Page images

The Frenchmen, they say, feed on frogs,
The Germans are stupid as dogs,
The Dutchmen are clumsy as hogs;

Hail England! Old England for me!
We'll beat them—the cowardly slaves !
For nobly a Briton behaves,
He rules both the land and the waves,

0, none but bold Britons are free!”
Thus Edward sang, as round the spacious hall,
He whipped his top-A map adorned the wall,
On which his father looked, yet listning stood,
Then called the boy, but in no angry mood.
He lifts him to the map, and says, “Look here ;
Tell me those countries on each hemisphere :"
“ Here's Europe, father, 'twixt this sea and this
How wonderfully large all Europe is!
Yet Asia's larger, to the right it stands;
I scarce can cover it with both my hands.
Then there's America, take South and North,
What sums of money all this land is worth ?
Those heaps of islands in the sea beside,
And Africa ! how vast! how long ! how wide !"

“But Edward,” cries the father, with a smile, “ You have not shown me England, all the while ; Edward, my boy, look sharp, use well your eyes ;

Says Ned, “ Ay, this is it; but, dear, how very small;
I was afraid it was not here at all.”
Ned listens, and his father thus replies ; [wise,
“ God formed all things, you know—he's good and
And can you think so large a world he'd make,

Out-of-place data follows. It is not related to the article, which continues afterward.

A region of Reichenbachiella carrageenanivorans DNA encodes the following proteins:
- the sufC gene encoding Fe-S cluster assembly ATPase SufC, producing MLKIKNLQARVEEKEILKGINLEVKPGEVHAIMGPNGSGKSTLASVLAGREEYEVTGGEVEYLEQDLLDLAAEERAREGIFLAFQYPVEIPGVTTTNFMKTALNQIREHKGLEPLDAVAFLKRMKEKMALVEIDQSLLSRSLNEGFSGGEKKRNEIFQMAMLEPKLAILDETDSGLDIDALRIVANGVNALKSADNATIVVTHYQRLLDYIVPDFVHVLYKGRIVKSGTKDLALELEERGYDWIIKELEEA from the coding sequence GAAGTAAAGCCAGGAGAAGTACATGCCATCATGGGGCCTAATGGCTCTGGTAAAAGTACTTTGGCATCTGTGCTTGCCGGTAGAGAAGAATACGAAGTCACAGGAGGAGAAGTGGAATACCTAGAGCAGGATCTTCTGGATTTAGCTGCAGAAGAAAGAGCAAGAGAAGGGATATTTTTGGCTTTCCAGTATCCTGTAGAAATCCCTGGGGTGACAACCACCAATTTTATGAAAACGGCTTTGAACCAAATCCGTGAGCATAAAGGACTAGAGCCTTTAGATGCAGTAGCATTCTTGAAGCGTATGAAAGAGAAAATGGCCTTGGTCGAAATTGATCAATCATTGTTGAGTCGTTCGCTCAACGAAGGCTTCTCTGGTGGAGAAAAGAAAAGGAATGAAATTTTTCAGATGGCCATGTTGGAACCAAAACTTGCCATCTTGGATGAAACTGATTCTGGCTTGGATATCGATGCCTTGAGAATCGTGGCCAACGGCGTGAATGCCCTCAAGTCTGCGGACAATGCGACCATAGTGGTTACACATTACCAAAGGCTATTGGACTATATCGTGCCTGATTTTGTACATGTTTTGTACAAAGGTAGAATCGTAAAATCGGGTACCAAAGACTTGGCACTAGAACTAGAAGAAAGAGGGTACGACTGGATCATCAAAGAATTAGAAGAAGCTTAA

Sun, moon, and stars, for little England's sake?
Think of the people by the map or chart,
We do not make their hundred thousandth part.
If we're the only grain, they chaff and bran,

God's work was ill bestowed in making man;
Do for your own, what in your power lies,
But other countries hate not, nor despise.”
Cries Ned, “ I'll love all good men that I see,
And where they're born is all alike to me."

“ Your cloak an old one seems to be

Why, sir, 'tis good enough for me."
My cloak is old and quite thread-bare

Yet, on my shoulders, thus it goes ;
'Twill shield me from the frosty air

And also from the driving snows.
And thread-bare though, and old it be,
I think 'tis good enough for me.
The boys at school will laugh, you say?

Well, they may laugh then, and who cares 3
I learn as fast though, any day,

In my clothes, as they do in theirs,
And so, for aught that I can see,